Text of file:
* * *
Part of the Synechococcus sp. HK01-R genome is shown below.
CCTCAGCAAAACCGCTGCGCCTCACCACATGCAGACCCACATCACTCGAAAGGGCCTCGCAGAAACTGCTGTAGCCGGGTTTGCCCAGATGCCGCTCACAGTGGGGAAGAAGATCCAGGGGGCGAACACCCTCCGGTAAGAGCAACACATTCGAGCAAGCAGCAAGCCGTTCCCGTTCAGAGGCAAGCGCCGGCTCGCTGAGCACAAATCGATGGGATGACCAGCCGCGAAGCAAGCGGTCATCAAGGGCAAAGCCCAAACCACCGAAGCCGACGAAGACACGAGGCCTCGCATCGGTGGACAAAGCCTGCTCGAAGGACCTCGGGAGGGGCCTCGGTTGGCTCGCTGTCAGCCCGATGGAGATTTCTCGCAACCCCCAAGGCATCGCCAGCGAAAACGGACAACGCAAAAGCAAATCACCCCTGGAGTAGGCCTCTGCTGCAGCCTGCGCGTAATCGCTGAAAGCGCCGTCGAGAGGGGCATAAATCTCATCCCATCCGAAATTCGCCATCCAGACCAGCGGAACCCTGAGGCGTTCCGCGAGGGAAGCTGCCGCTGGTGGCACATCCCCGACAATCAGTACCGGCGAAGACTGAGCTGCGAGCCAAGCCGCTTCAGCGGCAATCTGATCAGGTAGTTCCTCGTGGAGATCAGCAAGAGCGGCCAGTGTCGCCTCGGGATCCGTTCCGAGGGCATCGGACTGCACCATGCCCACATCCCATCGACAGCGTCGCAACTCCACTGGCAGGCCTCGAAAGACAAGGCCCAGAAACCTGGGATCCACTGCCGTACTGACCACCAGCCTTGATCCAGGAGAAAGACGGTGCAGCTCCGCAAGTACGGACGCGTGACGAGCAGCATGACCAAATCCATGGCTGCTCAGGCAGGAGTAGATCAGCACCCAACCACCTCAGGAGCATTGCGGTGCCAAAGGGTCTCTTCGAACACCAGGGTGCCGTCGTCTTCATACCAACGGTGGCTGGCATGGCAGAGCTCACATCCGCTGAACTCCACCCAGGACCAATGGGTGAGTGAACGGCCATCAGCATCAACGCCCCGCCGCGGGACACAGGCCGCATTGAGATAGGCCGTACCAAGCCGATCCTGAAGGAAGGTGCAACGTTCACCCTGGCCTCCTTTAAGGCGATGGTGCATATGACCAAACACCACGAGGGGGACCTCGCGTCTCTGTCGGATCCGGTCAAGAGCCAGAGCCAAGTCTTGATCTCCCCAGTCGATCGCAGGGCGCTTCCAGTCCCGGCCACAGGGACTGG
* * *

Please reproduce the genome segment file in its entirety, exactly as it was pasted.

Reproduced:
Part of the Synechococcus sp. HK01-R genome is shown below.
CCTCAGCAAAACCGCTGCGCCTCACCACATGCAGACCCACATCACTCGAAAGGGCCTCGCAGAAACTGCTGTAGCCGGGTTTGCCCAGATGCCGCTCACAGTGGGGAAGAAGATCCAGGGGGCGAACACCCTCCGGTAAGAGCAACACATTCGAGCAAGCAGCAAGCCGTTCCCGTTCAGAGGCAAGCGCCGGCTCGCTGAGCACAAATCGATGGGATGACCAGCCGCGAAGCAAGCGGTCATCAAGGGCAAAGCCCAAACCACCGAAGCCGACGAAGACACGAGGCCTCGCATCGGTGGACAAAGCCTGCTCGAAGGACCTCGGGAGGGGCCTCGGTTGGCTCGCTGTCAGCCCGATGGAGATTTCTCGCAACCCCCAAGGCATCGCCAGCGAAAACGGACAACGCAAAAGCAAATCACCCCTGGAGTAGGCCTCTGCTGCAGCCTGCGCGTAATCGCTGAAAGCGCCGTCGAGAGGGGCATAAATCTCATCCCATCCGAAATTCGCCATCCAGACCAGCGGAACCCTGAGGCGTTCCGCGAGGGAAGCTGCCGCTGGTGGCACATCCCCGACAATCAGTACCGGCGAAGACTGAGCTGCGAGCCAAGCCGCTTCAGCGGCAATCTGATCAGGTAGTTCCTCGTGGAGATCAGCAAGAGCGGCCAGTGTCGCCTCGGGATCCGTTCCGAGGGCATCGGACTGCACCATGCCCACATCCCATCGACAGCGTCGCAACTCCACTGGCAGGCCTCGAAAGACAAGGCCCAGAAACCTGGGATCCACTGCCGTACTGACCACCAGCCTTGATCCAGGAGAAAGACGGTGCAGCTCCGCAAGTACGGACGCGTGACGAGCAGCATGACCAAATCCATGGCTGCTCAGGCAGGAGTAGATCAGCACCCAACCACCTCAGGAGCATTGCGGTGCCAAAGGGTCTCTTCGAACACCAGGGTGCCGTCGTCTTCATACCAACGGTGGCTGGCATGGCAGAGCTCACATCCGCTGAACTCCACCCAGGACCAATGGGTGAGTGAACGGCCATCAGCATCAACGCCCCGCCGCGGGACACAGGCCGCATTGAGATAGGCCGTACCAAGCCGATCCTGAAGGAAGGTGCAACGTTCACCCTGGCCTCCTTTAAGGCGATGGTGCATATGACCAAACACCACGAGGGGGACCTCGCGTCTCTGTCGGATCCGGTCAAGAGCCAGAGCCAAGTCTTGATCTCCCCAGTCGATCGCAGGGCGCTTCCAGTCCCGGCCACAGGGACTGG